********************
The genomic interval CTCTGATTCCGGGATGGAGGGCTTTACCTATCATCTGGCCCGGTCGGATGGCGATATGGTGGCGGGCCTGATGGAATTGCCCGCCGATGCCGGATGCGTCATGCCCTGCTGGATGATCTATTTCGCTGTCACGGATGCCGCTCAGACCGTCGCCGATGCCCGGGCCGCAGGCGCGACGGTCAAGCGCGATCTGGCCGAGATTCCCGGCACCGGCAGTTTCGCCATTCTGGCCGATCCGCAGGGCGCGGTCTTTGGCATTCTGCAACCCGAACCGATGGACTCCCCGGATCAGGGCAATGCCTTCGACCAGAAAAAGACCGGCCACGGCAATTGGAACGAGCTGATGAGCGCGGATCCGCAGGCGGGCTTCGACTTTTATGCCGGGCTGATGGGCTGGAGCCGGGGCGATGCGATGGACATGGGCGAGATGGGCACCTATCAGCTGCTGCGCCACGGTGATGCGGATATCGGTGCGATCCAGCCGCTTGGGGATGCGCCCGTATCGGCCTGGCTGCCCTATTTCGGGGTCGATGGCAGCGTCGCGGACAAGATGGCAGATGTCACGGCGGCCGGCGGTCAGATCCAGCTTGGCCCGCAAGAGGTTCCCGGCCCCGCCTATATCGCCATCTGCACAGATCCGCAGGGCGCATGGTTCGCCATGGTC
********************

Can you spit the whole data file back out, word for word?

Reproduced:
The genomic interval CTCTGATTCCGGGATGGAGGGCTTTACCTATCATCTGGCCCGGTCGGATGGCGATATGGTGGCGGGCCTGATGGAATTGCCCGCCGATGCCGGATGCGTCATGCCCTGCTGGATGATCTATTTCGCTGTCACGGATGCCGCTCAGACCGTCGCCGATGCCCGGGCCGCAGGCGCGACGGTCAAGCGCGATCTGGCCGAGATTCCCGGCACCGGCAGTTTCGCCATTCTGGCCGATCCGCAGGGCGCGGTCTTTGGCATTCTGCAACCCGAACCGATGGACTCCCCGGATCAGGGCAATGCCTTCGACCAGAAAAAGACCGGCCACGGCAATTGGAACGAGCTGATGAGCGCGGATCCGCAGGCGGGCTTCGACTTTTATGCCGGGCTGATGGGCTGGAGCCGGGGCGATGCGATGGACATGGGCGAGATGGGCACCTATCAGCTGCTGCGCCACGGTGATGCGGATATCGGTGCGATCCAGCCGCTTGGGGATGCGCCCGTATCGGCCTGGCTGCCCTATTTCGGGGTCGATGGCAGCGTCGCGGACAAGATGGCAGATGTCACGGCGGCCGGCGGTCAGATCCAGCTTGGCCCGCAAGAGGTTCCCGGCCCCGCCTATATCGCCATCTGCACAGATCCGCAGGGCGCATGGTTCGCCATGGTC